Because the owners of a new senior housing complex in Edina defaulted on loans, each resident is being sued and may be ousted.
Residents of the new Gramercy Club of Edina senior housing complex plan to relocate to a Hennepin County courtroom on Tuesday. Their purpose: to defend their right to stay in their homes.
The 50 or so people have dutifully made their mortgage and tax payments to live in the units, which opened last year at 70th Street and Metro Boulevard.
But in a new dimension of the housing meltdown, each resident has been sued individually by a bank that has also filed a foreclosure suit against the Gramercy Club of Edina corporation, after it defaulted on loans worth $25 million.
BankFirst, the South Dakota-based lender, argues that because the financially struggling building is a cooperative, not condominiums, all of the units are vulnerable to foreclosure. Now the residents, many of them retired and settled comfortably into their new digs, find themselves drawn into a legal brawl that has already cost them $100,000.
"They're fighting against the risk that they lose their homes, they lose their plans for retirement," said Lee Lastovich, the attorney for the residents.
An attorney for BankFirst declined to talk about the lawsuit. But a court filing last week in the foreclosure lawsuit indicates that BankFirst would be willing to allow residents in 32 of the 36 units to become individual condo owners once the case is resolved.
A hearing in the case is scheduled for Tuesday before Hennepin County District Judge Mel Dickstein. Jim Campbell, a resident who has emerged as a spokesman for his beleaguered neighbors, said the small courtroom is the only thing that might keep every resident from making the trip to downtown Minneapolis for the occasion.
"No one regrets having bought there, except to the extent that we're going through this trauma," Campbell said.
The case hinges on the Gramercy Club of Edina's cooperative ownership model. Residents don't buy their units. They buy shares in a corporation that owns the entire property. Still, residents have their own mortgages and pay their own property taxes.
It's a common model for senior housing in the Twin Cities, where there are 42 co-op developments, compared to 27 condo communities, according to Tom Melchior, who follows senior housing trends as director of market research for LarsonAllen.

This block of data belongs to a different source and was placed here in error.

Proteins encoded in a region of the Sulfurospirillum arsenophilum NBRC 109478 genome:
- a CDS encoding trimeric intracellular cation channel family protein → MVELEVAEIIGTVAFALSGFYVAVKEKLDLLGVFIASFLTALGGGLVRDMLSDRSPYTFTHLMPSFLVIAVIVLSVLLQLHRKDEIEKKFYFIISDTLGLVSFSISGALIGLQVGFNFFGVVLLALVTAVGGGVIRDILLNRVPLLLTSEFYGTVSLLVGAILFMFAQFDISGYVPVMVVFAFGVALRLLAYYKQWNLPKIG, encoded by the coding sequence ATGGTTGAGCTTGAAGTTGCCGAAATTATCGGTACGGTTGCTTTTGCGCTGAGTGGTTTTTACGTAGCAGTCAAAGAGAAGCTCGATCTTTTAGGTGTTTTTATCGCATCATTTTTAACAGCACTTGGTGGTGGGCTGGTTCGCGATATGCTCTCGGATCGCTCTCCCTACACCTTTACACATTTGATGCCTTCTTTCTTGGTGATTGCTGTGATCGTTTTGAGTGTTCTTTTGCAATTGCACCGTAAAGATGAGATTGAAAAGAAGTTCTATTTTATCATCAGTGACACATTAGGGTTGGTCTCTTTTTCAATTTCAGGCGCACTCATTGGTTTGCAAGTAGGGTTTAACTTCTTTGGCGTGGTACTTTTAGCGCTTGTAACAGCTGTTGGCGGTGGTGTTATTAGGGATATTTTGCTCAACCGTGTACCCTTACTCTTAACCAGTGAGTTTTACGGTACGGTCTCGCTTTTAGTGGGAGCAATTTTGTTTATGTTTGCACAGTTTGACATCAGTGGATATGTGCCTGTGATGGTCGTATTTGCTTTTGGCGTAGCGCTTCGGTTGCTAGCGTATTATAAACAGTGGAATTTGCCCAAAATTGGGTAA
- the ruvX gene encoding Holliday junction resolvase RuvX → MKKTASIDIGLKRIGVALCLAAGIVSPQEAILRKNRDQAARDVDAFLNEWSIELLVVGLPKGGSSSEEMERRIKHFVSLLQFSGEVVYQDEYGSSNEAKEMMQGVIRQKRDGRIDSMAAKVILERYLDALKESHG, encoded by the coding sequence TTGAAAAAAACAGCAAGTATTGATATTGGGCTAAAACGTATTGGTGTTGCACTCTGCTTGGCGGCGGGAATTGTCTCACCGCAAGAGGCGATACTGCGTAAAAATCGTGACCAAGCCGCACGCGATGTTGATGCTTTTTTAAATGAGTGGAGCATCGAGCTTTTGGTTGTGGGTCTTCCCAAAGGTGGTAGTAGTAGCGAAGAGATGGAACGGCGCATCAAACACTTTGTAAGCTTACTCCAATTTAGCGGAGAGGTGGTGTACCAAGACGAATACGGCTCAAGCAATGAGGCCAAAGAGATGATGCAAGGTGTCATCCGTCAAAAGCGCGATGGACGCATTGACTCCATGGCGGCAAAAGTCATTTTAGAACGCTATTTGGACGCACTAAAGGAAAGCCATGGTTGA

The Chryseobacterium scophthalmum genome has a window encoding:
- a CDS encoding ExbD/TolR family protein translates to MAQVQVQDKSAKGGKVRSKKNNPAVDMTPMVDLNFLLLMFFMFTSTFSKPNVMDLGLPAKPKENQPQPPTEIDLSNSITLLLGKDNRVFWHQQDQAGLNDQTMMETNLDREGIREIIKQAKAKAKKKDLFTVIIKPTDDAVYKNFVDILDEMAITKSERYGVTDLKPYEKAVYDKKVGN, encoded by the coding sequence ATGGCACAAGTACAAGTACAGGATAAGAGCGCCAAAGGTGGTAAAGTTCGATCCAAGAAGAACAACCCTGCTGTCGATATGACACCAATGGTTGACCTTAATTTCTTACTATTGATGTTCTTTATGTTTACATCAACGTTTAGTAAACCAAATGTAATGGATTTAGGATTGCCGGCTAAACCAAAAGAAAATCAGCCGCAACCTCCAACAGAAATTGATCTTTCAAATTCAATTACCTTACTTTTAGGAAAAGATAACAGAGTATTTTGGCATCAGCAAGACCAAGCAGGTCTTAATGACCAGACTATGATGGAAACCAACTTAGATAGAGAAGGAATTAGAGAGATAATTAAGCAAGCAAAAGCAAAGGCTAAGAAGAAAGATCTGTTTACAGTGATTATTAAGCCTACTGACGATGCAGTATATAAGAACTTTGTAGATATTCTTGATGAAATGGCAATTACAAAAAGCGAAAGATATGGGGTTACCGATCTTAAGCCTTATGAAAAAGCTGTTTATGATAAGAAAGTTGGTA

'Peace and tranquility'
The four-story, 126-unit Gramercy Club of Edina opened in the spring of 2007, offering "the peace and tranquility of an elegant home offering many of the social and recreational amenities of an exclusive resort," according to its website. Membership prices ranged from about $200,000 up to about $700,000, based on the size of the units.
Sales struggled as the housing market sagged, and the developer had to renegotiate the mortgage loan. By early 2008, Gramercy Club of Edina was defaulting, telling the lender it couldn't even afford to pay for the janitors and electricity, according to court records. Only 36 of the 126 units in the building were occupied.
In April, residents got their first inkling of trouble. They were summoned to a meeting with a man who had just been appointed by a judge to manage the property.
The situation got worse in May. That's when residents learned they were being sued individually by BankFirst, which says it is owed more than $25 million.
"They served each one of us," Campbell said. "A little guy came, knocked on your door, and handed you a stack of papers 200 pages thick."
Will down payments vanish?
The residents' attorney argues that each of them is protected from foreclosure by individual releases that they signed when they bought into the cooperative.
Since the lawsuit was filed, the complex has been in limbo. No additional units have been sold. At least seven potential residents have put down the equivalent of down payments, but there's no word on whether that money will be refunded, said Alice Engstrom, one of the prospective residents.
Engstrom said she put down $45,000 for a co-op unit last year, anticipating she would pay the rest when she was ready to move from her home in St. Louis Park. She wrote a letter asking for a refund from Gramercy developer Tim Nichols in July but has heard nothing.
"The money seems to be just gone," she said. Nichols could not be reached for comment.
The bridge games and bingo sessions continue at Gramercy Club of Edina, and happy hour at the onsite pub takes place each Friday. The grass is clipped, the sidewalks are swept, but the empty porches and unoccupied benches give the place a deserted feeling.
The fact that most of the building is vacant has its advantages, Campbell said.
"It's got very nice exercise facilities and no one's ever in them," he said. "You go down to the pool, you got it to yourself."
James Eli Shiffer • 612-673-4271